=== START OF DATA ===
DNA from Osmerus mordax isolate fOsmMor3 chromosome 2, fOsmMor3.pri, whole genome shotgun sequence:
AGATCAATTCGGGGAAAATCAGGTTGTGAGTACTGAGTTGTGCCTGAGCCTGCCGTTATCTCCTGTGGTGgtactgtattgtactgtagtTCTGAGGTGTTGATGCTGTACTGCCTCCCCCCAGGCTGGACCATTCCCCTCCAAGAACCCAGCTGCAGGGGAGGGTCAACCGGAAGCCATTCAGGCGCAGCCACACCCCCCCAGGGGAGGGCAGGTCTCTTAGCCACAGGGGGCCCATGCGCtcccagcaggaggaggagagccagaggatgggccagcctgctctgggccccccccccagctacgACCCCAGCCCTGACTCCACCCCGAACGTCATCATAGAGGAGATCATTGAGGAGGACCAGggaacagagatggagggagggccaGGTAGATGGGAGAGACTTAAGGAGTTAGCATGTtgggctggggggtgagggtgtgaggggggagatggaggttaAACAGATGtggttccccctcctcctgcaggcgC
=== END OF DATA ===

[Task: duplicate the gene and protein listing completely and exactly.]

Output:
DNA from Osmerus mordax isolate fOsmMor3 chromosome 2, fOsmMor3.pri, whole genome shotgun sequence:
AGATCAATTCGGGGAAAATCAGGTTGTGAGTACTGAGTTGTGCCTGAGCCTGCCGTTATCTCCTGTGGTGgtactgtattgtactgtagtTCTGAGGTGTTGATGCTGTACTGCCTCCCCCCAGGCTGGACCATTCCCCTCCAAGAACCCAGCTGCAGGGGAGGGTCAACCGGAAGCCATTCAGGCGCAGCCACACCCCCCCAGGGGAGGGCAGGTCTCTTAGCCACAGGGGGCCCATGCGCtcccagcaggaggaggagagccagaggatgggccagcctgctctgggccccccccccagctacgACCCCAGCCCTGACTCCACCCCGAACGTCATCATAGAGGAGATCATTGAGGAGGACCAGggaacagagatggagggagggccaGGTAGATGGGAGAGACTTAAGGAGTTAGCATGTtgggctggggggtgagggtgtgaggggggagatggaggttaAACAGATGtggttccccctcctcctgcaggcgC